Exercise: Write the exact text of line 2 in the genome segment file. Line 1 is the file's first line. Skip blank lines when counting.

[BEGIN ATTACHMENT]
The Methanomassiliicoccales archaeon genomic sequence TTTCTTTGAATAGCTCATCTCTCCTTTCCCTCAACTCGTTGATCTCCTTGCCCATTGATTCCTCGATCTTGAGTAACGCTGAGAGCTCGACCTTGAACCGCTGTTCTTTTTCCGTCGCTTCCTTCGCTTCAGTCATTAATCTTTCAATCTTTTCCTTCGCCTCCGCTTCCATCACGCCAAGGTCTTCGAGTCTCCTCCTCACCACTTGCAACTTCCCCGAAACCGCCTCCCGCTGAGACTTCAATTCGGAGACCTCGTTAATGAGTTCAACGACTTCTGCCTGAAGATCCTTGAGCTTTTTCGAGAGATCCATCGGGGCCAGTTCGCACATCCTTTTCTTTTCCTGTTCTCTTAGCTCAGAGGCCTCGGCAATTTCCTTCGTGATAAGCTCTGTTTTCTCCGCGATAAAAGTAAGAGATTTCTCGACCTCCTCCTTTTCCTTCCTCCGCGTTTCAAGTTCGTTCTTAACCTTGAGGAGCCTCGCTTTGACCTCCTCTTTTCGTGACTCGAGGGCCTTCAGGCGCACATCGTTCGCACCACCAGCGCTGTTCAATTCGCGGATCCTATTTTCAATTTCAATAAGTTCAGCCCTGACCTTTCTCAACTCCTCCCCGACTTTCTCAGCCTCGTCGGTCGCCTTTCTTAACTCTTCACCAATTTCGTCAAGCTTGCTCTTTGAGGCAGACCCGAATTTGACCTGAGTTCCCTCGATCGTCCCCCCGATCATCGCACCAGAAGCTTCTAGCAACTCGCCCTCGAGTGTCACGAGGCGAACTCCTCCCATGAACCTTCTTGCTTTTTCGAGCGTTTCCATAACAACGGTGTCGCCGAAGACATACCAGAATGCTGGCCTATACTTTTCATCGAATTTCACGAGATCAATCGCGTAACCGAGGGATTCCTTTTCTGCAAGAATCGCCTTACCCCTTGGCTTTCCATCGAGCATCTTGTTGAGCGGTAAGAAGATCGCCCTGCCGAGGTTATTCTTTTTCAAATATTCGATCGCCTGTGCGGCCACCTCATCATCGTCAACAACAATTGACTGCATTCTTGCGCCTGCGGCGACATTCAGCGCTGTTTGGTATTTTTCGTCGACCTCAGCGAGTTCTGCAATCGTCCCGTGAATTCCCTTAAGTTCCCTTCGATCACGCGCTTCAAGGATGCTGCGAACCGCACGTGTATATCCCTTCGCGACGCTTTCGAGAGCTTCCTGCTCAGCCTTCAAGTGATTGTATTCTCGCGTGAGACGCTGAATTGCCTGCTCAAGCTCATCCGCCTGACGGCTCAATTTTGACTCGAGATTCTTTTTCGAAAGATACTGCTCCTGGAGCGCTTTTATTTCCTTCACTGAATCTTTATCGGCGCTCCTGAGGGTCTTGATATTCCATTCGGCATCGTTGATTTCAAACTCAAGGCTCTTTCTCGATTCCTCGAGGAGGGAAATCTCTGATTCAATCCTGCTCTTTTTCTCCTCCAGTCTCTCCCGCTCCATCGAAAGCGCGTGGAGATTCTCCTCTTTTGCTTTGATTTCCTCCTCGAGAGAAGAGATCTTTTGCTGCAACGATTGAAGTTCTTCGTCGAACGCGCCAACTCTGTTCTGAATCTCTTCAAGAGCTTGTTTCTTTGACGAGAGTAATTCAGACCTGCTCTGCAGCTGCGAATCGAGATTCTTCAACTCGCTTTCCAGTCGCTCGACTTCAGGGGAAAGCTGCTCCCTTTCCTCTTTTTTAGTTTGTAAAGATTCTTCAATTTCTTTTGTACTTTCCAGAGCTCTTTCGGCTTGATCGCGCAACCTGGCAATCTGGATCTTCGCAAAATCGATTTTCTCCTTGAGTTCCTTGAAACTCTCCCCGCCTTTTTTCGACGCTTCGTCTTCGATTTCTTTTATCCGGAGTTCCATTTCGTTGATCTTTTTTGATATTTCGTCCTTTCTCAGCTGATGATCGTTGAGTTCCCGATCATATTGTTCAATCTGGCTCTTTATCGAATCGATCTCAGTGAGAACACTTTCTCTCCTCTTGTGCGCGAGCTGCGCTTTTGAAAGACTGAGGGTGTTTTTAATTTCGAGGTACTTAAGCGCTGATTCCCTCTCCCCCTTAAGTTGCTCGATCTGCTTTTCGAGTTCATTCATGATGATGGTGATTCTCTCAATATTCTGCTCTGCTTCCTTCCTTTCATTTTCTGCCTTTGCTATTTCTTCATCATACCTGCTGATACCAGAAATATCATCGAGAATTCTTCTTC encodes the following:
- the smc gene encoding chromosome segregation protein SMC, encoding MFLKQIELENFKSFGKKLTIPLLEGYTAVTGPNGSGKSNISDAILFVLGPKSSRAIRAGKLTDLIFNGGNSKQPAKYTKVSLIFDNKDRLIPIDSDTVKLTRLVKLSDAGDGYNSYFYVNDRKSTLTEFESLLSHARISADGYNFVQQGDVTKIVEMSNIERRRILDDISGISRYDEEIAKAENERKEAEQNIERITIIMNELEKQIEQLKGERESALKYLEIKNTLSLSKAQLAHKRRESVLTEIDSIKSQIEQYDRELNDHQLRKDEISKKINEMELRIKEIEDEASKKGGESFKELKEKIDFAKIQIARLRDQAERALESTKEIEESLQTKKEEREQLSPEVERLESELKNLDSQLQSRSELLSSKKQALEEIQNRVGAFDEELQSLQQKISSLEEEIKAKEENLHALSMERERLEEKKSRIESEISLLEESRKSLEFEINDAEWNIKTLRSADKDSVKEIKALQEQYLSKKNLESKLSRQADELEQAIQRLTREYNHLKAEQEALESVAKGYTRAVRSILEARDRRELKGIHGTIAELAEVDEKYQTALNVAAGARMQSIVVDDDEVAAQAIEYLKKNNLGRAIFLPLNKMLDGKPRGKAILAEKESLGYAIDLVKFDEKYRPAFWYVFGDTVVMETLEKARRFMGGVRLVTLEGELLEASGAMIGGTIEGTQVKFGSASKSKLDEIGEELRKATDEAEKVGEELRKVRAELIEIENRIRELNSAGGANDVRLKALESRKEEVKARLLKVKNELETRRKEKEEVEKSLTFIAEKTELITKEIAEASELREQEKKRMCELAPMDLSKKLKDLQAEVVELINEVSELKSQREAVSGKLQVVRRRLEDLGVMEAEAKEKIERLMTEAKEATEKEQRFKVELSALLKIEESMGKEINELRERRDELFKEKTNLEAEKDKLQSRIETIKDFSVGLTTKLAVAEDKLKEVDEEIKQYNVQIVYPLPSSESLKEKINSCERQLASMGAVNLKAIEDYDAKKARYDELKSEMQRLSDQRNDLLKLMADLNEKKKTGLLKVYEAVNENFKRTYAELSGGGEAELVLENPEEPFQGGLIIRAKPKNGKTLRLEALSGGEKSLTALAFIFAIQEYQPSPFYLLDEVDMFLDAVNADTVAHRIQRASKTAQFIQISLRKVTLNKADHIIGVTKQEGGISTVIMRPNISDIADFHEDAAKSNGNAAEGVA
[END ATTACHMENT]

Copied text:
- the smc gene encoding chromosome segregation protein SMC, encoding MFLKQIELENFKSFGKKLTIPLLEGYTAVTGPNGSGKSNISDAILFVLGPKSSRAIRAGKLTDLIFNGGNSKQPAKYTKVSLIFDNKDRLIPIDSDTVKLTRLVKLSDAGDGYNSYFYVNDRKSTLTEFESLLSHARISADGYNFVQQGDVTKIVEMSNIERRRILDDISGISRYDEEIAKAENERKEAEQNIERITIIMNELEKQIEQLKGERESALKYLEIKNTLSLSKAQLAHKRRESVLTEIDSIKSQIEQYDRELNDHQLRKDEISKKINEMELRIKEIEDEASKKGGESFKELKEKIDFAKIQIARLRDQAERALESTKEIEESLQTKKEEREQLSPEVERLESELKNLDSQLQSRSELLSSKKQALEEIQNRVGAFDEELQSLQQKISSLEEEIKAKEENLHALSMERERLEEKKSRIESEISLLEESRKSLEFEINDAEWNIKTLRSADKDSVKEIKALQEQYLSKKNLESKLSRQADELEQAIQRLTREYNHLKAEQEALESVAKGYTRAVRSILEARDRRELKGIHGTIAELAEVDEKYQTALNVAAGARMQSIVVDDDEVAAQAIEYLKKNNLGRAIFLPLNKMLDGKPRGKAILAEKESLGYAIDLVKFDEKYRPAFWYVFGDTVVMETLEKARRFMGGVRLVTLEGELLEASGAMIGGTIEGTQVKFGSASKSKLDEIGEELRKATDEAEKVGEELRKVRAELIEIENRIRELNSAGGANDVRLKALESRKEEVKARLLKVKNELETRRKEKEEVEKSLTFIAEKTELITKEIAEASELREQEKKRMCELAPMDLSKKLKDLQAEVVELINEVSELKSQREAVSGKLQVVRRRLEDLGVMEAEAKEKIERLMTEAKEATEKEQRFKVELSALLKIEESMGKEINELRERRDELFKEKTNLEAEKDKLQSRIETIKDFSVGLTTKLAVAEDKLKEVDEEIKQYNVQIVYPLPSSESLKEKINSCERQLASMGAVNLKAIEDYDAKKARYDELKSEMQRLSDQRNDLLKLMADLNEKKKTGLLKVYEAVNENFKRTYAELSGGGEAELVLENPEEPFQGGLIIRAKPKNGKTLRLEALSGGEKSLTALAFIFAIQEYQPSPFYLLDEVDMFLDAVNADTVAHRIQRASKTAQFIQISLRKVTLNKADHIIGVTKQEGGISTVIMRPNISDIADFHEDAAKSNGNAAEGVA